Muncy made sure the song wouldn’t be sung a third time at Dodger Stadium when he connected at 3:20 a.m. EDT.
Max Muncy's leadoff home run in the 18th inning ended the longest game in World Series history Saturday morning, lifting the Los Angeles Dodgers to a 3-2 victory against the Boston Red Sox in Game 3.
The home run gave the Dodgers a must-win in the best-of-seven series and cuts the Red Sox series’ lead to 2-1.
Muncy’s homer to left-center field on a 3-2 pitch negated a heroic relief effort by Boston’s Nathan Eovaldi, who threw more than 100 pitches in six innings.
Game 4 is Saturday night at Dodger Stadium.
The game, which stretched past seven hours, also was the longest World Series game in terms of time, breaking the 5-hour, 41-minute marathon between the Chicago White Sox and Houston Astros in Game 3 of the 2005 World Series, which went 14 innings.
It was the longest postseason game between the two teams since Boston won 2-1 in 14 innings during the 1916 World Series. The winning pitcher that day was Babe Ruth, who pitched a complete game.
Muncy nearly ended the game in the 15th inning when his drive down the right-field line was barely foul. He scored on a two-out throwing error in the bottom of the 13th to tie the game at 2-2. Muncy led off with a walk and went to second when Eduardo Nunez tumbled into the third-base stands to catch Cody Bellinger’s pop foul.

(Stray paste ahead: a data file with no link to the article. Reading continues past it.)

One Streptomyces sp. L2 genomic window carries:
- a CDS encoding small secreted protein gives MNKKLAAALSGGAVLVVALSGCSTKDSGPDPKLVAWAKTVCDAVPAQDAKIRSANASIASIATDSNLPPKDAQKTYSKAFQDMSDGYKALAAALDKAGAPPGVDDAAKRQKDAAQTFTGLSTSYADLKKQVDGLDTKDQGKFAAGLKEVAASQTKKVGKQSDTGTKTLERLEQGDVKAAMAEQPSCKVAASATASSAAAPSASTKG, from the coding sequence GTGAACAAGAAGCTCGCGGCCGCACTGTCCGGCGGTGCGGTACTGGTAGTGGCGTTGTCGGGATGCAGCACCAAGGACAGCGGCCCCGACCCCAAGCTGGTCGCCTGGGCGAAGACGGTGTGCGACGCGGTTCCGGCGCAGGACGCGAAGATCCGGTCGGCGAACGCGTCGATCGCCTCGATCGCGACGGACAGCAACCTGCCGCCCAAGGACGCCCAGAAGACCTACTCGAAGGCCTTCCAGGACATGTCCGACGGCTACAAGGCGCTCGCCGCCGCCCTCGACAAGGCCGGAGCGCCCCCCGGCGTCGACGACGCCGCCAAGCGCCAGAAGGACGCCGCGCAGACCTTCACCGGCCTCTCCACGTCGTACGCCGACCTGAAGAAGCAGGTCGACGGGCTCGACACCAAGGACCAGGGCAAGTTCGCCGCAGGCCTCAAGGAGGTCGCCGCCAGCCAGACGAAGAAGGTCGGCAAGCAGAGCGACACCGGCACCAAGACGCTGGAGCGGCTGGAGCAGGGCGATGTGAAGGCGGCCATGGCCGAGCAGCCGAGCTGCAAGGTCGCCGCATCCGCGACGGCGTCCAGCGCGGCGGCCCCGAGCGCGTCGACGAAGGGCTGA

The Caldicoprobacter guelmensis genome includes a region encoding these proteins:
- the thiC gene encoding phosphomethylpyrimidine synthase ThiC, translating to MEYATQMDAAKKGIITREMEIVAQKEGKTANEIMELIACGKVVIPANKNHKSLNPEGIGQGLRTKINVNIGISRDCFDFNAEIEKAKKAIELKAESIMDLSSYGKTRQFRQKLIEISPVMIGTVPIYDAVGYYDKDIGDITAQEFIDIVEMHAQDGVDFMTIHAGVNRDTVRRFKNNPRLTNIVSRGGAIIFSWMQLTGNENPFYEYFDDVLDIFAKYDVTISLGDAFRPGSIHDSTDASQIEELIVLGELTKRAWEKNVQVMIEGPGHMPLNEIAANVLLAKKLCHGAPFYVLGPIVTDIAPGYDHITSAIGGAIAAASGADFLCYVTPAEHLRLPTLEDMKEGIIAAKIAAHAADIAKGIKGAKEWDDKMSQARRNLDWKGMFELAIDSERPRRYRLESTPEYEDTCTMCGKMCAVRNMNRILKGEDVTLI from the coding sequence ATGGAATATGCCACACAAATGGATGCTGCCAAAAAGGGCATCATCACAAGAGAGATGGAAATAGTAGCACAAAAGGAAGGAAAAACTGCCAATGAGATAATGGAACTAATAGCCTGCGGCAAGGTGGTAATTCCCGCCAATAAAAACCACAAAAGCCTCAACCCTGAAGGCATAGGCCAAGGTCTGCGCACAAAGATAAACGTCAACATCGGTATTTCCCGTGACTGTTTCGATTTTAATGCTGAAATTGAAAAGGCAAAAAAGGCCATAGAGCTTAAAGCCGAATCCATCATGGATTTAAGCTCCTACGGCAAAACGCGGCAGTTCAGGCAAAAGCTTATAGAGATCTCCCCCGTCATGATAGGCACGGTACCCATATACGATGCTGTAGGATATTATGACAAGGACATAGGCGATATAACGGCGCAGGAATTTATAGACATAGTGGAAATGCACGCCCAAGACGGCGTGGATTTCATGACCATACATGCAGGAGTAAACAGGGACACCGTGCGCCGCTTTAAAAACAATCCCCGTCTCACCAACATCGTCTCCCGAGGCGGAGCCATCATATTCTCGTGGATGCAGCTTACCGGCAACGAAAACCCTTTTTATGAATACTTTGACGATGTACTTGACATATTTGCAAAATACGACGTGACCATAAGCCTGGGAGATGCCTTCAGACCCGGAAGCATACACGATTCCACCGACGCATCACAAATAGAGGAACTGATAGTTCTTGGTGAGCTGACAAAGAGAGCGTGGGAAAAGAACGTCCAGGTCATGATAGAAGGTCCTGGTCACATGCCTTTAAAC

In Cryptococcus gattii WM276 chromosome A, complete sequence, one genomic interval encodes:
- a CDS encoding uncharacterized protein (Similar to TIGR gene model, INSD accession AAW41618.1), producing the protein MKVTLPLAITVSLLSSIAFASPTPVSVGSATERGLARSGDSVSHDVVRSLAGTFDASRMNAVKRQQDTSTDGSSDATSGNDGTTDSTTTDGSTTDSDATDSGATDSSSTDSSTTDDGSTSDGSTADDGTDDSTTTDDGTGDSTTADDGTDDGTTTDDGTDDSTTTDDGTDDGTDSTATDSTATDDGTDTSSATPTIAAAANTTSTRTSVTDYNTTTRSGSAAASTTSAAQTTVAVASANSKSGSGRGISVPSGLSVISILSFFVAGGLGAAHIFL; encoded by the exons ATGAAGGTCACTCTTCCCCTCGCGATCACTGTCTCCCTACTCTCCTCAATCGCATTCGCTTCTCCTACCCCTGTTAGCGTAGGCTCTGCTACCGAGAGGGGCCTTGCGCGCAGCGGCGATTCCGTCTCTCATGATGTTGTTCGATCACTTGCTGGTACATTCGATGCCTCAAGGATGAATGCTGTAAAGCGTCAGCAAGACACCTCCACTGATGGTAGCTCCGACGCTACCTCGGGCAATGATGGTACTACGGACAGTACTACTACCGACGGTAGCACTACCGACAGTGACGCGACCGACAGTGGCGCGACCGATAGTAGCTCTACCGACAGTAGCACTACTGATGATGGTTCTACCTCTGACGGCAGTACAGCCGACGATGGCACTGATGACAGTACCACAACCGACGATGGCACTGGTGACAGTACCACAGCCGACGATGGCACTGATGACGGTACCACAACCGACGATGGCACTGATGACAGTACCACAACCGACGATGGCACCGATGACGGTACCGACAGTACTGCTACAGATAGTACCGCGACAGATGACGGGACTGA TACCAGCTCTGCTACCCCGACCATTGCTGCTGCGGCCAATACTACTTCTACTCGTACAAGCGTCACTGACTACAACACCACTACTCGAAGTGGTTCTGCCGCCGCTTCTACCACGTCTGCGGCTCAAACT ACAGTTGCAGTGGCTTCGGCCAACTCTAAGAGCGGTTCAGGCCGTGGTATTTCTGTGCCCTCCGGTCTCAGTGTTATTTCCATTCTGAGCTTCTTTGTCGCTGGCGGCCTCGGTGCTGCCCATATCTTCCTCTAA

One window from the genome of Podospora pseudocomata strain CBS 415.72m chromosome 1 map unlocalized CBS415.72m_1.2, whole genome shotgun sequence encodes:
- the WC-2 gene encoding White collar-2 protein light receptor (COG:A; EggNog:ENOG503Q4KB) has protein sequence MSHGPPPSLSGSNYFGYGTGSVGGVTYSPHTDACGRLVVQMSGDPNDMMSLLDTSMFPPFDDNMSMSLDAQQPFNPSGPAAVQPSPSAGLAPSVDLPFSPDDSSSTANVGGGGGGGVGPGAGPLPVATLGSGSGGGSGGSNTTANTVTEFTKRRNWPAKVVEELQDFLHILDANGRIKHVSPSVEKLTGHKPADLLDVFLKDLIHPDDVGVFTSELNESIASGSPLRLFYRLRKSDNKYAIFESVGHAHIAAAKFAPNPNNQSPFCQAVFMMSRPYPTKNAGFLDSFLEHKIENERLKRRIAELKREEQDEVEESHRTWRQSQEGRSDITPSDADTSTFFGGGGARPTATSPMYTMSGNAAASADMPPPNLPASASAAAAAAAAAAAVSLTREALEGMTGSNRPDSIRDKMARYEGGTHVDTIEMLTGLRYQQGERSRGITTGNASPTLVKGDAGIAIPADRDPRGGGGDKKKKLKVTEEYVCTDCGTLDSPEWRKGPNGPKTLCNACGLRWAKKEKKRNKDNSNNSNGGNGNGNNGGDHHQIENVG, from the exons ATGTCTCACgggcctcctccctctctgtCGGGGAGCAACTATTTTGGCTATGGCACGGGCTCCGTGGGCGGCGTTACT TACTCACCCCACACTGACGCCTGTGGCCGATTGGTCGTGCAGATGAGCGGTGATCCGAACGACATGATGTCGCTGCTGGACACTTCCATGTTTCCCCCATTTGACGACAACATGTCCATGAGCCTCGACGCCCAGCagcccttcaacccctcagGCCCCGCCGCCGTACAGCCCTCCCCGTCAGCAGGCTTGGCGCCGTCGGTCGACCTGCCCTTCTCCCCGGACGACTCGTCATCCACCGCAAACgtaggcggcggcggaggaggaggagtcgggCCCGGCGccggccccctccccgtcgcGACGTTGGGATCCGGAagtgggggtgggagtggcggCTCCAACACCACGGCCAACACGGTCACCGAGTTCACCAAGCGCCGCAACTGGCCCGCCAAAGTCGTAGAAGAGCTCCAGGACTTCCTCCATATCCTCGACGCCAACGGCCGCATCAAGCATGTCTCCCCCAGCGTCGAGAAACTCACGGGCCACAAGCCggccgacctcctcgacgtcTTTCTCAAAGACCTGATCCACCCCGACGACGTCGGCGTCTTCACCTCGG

With two outs, Yasiel Puig grounded to Ian Kinsler, who threw wildly to first to allow Muncy to score the tying run. Puig’s grounder was ruled a hit and an error.
Boston had gone ahead in the top half of the 13th to take a 2-1 lead.
Brock Holt led off the inning with a walk off Scott Alexander and then stole second. Eduardo Nunez then chopped a ground ball between first base and the pitching mound, but Alexander’s bad throw got past Muncy, allowing the go-ahead run to score.
Los Angeles’ Joc Pederson hit a two-out, solo home run off Boston starter Rick Porcello in the bottom of the third inning to give the Dodgers a 1-0 lead. The Red Sox tied the game in the top of the eighth when Jackie Bradley Jr. homered off Dodgers reliever Kenley Jansen.
The Red Sox put runners at first and third with one out in the 10th, but Cody Bellinger threw out Ian Kinsler at the plate after catching Nunez’s fly ball in center field drive to complete an inning-ending double play.
The Red Sox led the majors with 108 wins this season and eliminated the defending champion Houston Astros with a 4-1 victory in Game 5 of the ALCS. The Red Sox are 5-0 on the road this postseason as they seek their fourth crown in 15 years.
The Dodgers took Game 7 of the NL Championship Series against the Milwaukee Brewers with a 5-1 win on Saturday night, landing their 23rd pennant.
The World Series will open at Fenway Park for Game 1 of the World Series on Tuesday, and all games will be televised nationally on Fox. ESPN Radio will carry the games on radio.
Here is the schedule for the best-of-seven World Series:
Game 1 - Tuesday, Oct. 23, 8:09 p.m.
Game 2 - Wednesday, Oct. 25, 8:09 p.m.
Game 3 - Friday, Oct. 26, 8:09 p.m.
Game 4 - Saturday, Oct. 27, 8:09 p.m.
x-Game 5 - Sunday, Oct. 28, 8:15 p.m.
x-Game 6 - Tuesday, Oct. 30, 8:09 p.m.
x-Game 7 - Wednesday, Oct. 31, 8:09 p.m.